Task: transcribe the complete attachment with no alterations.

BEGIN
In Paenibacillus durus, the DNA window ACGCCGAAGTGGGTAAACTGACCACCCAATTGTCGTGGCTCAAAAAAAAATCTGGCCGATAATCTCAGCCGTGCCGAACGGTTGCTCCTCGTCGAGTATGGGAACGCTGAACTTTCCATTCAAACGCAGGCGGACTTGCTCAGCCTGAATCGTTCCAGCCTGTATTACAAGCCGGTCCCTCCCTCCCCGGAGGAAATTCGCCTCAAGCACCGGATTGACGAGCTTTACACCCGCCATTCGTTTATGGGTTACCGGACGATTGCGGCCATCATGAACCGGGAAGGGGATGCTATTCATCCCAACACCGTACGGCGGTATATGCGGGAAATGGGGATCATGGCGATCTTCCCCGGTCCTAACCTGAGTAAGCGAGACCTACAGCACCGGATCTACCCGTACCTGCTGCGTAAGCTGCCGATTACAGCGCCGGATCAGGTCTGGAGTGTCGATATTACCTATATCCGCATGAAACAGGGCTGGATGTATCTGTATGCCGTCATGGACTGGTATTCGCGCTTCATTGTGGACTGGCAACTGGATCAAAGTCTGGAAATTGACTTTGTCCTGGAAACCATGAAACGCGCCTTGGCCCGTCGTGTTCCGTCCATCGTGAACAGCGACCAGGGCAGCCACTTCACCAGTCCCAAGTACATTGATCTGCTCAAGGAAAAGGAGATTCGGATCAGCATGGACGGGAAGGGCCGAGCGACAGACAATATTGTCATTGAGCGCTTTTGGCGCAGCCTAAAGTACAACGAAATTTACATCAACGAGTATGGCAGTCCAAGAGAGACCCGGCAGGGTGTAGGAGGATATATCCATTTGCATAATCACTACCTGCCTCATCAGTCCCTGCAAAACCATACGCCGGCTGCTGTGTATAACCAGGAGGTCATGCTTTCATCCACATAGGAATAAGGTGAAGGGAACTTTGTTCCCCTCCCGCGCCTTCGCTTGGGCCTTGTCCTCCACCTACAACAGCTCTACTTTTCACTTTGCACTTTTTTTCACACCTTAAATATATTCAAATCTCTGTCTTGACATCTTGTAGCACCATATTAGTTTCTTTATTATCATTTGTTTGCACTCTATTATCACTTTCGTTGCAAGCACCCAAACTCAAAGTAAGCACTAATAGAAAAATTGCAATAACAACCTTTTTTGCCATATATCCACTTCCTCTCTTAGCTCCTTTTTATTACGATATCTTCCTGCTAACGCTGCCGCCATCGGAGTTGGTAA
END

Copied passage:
In Paenibacillus durus, the DNA window ACGCCGAAGTGGGTAAACTGACCACCCAATTGTCGTGGCTCAAAAAAAAATCTGGCCGATAATCTCAGCCGTGCCGAACGGTTGCTCCTCGTCGAGTATGGGAACGCTGAACTTTCCATTCAAACGCAGGCGGACTTGCTCAGCCTGAATCGTTCCAGCCTGTATTACAAGCCGGTCCCTCCCTCCCCGGAGGAAATTCGCCTCAAGCACCGGATTGACGAGCTTTACACCCGCCATTCGTTTATGGGTTACCGGACGATTGCGGCCATCATGAACCGGGAAGGGGATGCTATTCATCCCAACACCGTACGGCGGTATATGCGGGAAATGGGGATCATGGCGATCTTCCCCGGTCCTAACCTGAGTAAGCGAGACCTACAGCACCGGATCTACCCGTACCTGCTGCGTAAGCTGCCGATTACAGCGCCGGATCAGGTCTGGAGTGTCGATATTACCTATATCCGCATGAAACAGGGCTGGATGTATCTGTATGCCGTCATGGACTGGTATTCGCGCTTCATTGTGGACTGGCAACTGGATCAAAGTCTGGAAATTGACTTTGTCCTGGAAACCATGAAACGCGCCTTGGCCCGTCGTGTTCCGTCCATCGTGAACAGCGACCAGGGCAGCCACTTCACCAGTCCCAAGTACATTGATCTGCTCAAGGAAAAGGAGATTCGGATCAGCATGGACGGGAAGGGCCGAGCGACAGACAATATTGTCATTGAGCGCTTTTGGCGCAGCCTAAAGTACAACGAAATTTACATCAACGAGTATGGCAGTCCAAGAGAGACCCGGCAGGGTGTAGGAGGATATATCCATTTGCATAATCACTACCTGCCTCATCAGTCCCTGCAAAACCATACGCCGGCTGCTGTGTATAACCAGGAGGTCATGCTTTCATCCACATAGGAATAAGGTGAAGGGAACTTTGTTCCCCTCCCGCGCCTTCGCTTGGGCCTTGTCCTCCACCTACAACAGCTCTACTTTTCACTTTGCACTTTTTTTCACACCTTAAATATATTCAAATCTCTGTCTTGACATCTTGTAGCACCATATTAGTTTCTTTATTATCATTTGTTTGCACTCTATTATCACTTTCGTTGCAAGCACCCAAACTCAAAGTAAGCACTAATAGAAAAATTGCAATAACAACCTTTTTTGCCATATATCCACTTCCTCTCTTAGCTCCTTTTTATTACGATATCTTCCTGCTAACGCTGCCGCCATCGGAGTTGGTAA